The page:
Our lack of appreciation of inter-ethnic relations can create blind spots in our engagement with these communities, especially if the majority of these communities are foreign-born. I believe the organizers of the tsunami fundraising event simply wanted to add a little cultural touch to the flyer, but I know how this flyer could evoke the wrong emotions within the Chinese and other ethnic communities that were terrorized by Japan during WWII. Symbols matter. In an increasingly inter-connected world and integrated country, we all need to try harder to become more culturally competent as global citizens and as Americans. But cultural competency comes twofold. It means we need to be aware of underlying cultural friction when we interact with different communities, and that we need to catch ourselves from acting on emotional cultural instincts when confronted with uncomfortable situations.
After all, the Japanese people across the Pacific are hurting, and they need our help. They do, ultimately, look a lot like us—they are our fellow human beings. The Japanese earthquake and tsunami has turned out to be a soul-searching experience not only for the Japanese people, but for the Chinese people and the Chinese government as well. And even for some Americans. We are becoming one world. If we get it right, our children won’t have to overcome a negative reaction to the national symbol of their neighbors.
Lily Qi is the Vice Chair of Maryland Governor’s Commission on Asian American Affairs. She can be reached at firstname.lastname@example.org.
Check out my links in the menu above for resources and information. I highly recommend these organizations and resources that have broadened my scope and enriched my learning.
A few months ago, my husband and I went to the Kennedy Center for a special concert hosted by a leading civil rights advocacy group. It was a weekday and we both rushed over there after work, only to find ourselves joining the hundreds of people already lined up outside the Concert Hall for the free tickets we had all been promised. I looked around and even saw some ladies in elegant dresses and heels. After an hour and half, when we finally got to the ticket desk and the concert had already begun, we were told there were no more tickets left because it was first come, first served!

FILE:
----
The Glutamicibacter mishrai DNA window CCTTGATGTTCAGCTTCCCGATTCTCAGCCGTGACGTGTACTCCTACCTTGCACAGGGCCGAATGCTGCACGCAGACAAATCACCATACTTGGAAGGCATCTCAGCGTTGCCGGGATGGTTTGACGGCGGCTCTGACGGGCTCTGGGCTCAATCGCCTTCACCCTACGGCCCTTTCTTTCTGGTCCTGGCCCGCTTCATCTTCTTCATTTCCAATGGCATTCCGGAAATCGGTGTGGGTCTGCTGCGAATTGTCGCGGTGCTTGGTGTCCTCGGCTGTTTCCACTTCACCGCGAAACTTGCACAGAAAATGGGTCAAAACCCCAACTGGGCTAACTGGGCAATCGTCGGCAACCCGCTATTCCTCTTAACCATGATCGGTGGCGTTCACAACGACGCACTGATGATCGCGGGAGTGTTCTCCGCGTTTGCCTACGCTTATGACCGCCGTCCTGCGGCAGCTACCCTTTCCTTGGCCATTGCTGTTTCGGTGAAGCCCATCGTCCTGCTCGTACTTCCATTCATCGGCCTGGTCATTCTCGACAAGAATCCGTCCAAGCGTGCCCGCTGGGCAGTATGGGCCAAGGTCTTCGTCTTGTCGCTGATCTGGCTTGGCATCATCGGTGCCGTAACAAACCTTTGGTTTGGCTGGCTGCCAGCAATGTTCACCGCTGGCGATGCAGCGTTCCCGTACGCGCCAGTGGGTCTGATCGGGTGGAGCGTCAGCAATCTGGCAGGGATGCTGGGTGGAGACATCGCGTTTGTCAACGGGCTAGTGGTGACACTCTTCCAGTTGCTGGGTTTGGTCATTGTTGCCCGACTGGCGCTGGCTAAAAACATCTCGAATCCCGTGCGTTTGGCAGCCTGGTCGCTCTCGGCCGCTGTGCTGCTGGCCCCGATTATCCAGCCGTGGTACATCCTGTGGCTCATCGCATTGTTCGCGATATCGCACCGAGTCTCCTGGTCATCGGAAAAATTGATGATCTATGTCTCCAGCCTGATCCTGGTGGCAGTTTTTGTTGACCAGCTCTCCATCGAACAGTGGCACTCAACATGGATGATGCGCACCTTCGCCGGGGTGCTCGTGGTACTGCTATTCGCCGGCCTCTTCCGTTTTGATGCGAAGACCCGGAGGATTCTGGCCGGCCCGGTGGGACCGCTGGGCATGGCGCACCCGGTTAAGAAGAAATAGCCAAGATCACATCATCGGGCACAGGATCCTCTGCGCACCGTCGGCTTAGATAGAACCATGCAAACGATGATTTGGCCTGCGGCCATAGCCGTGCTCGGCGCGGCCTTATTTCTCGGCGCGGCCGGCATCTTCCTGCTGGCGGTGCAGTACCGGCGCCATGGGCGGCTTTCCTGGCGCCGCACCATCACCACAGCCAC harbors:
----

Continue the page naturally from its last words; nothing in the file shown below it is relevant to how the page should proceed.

At least 200 people were still in line. Some shook their heads in disbelief. Others sighed and murmured amongst themselves, disappointed. Clearly, the event organizer had over-promised and ended up wasting many people’s time. But remarkably, no one confronted the event staff or aired their frustrations publicly. Gradually, people simply turned around and left, in quiet and composed manner. I was extremely impressed with such civility. I could well imagine a very different reaction with a different crowd, or in a different country.
Years ago, one of my friends, an American-born Chinese, said she noticed that Chinese immigrants “complain a lot.” I was quite disturbed by the unfavorable impression we left on our fellow Chinese Americans, but there were unfortunate elements of truth in her observation. As Montgomery County’s Asian American liaison, I have heard from County employees that some in the immigrant communities, Asians or not, refuse to take “No” for an answer and always try to find ways to curtail the rules. They may expect the staff speaking their languages to be more accommodating, for example, by exempting them from paying library fines, or expediting their requests for permits beyond what is reasonable. Some would talk loudly on cell phones while being served by the County staff, while others would talk down to female staff members or ask to talk to men instead. Whether or not these behaviors are a result of “cultural differences,” they are generally considered unacceptable in a civil society.
Civility is a reflection of both our values and upbringings. When I grew up in China, daily life took so much effort that civility was the least of one’s concerns. Survival instincts drove people to jump the lines at food markets, to nudge and elbow to get on the bus, and to argue and complain until they got what they wanted. Rules didn’t apply equally, so having the right relationships meant getting better services. What we now consider to be rude behavior was not only acceptable, but even necessary for survival. Without proper channels to air their frustrations, complaining became a way of life for many who felt helpless and powerless to change the cards they were dealt.
Civility is also directly related to one’s pocketbook and sense of security. When there is enough to go around and you don’t feel threatened, you can afford to be nice. This is why in bad economic times, there is a great deal more tension and scapegoating among people and groups. This is also why over time, as immigrants become more established, we learn “the American way” and adapt to American behavioral norms. Of course, uncivil behaviors exist in every community, whether foreign or native born, but we would be fooling ourselves if we didn’t admit certain patterns of behavioral differences between us.
As the old Chinese saying goes, “It’s easy to change the landscape, hard to change the nature.” While learning English and establishing oneself in a new country is enormously difficult, it’s even more daunting to fundamentally change one’s values and behaviors. It may take a lifetime of self-checking and reflection to overcome our cultural disadvantages and to relearn some habits that did not shape us when we grew up.
Years ago, I read a story about an international student riding in his American friend’s car in the middle of the night. There was not a single car in sight, but at the red light, to his surprise, “the American still stopped.” Yes, we stop for red lights whether there is a camera watching or any traffic. At the end of the day, what makes us American is not our accents, sizes of our houses, or which schools our kids go to; it is a set of core values and principles that bind us together.
Lily Qi is Vice Chair of Maryland Governor’s Commission on Asian American Affairs and Montgomery County Executive’s Liaison for Asian and Middle Eastern Communities. She can be reached at email@example.com.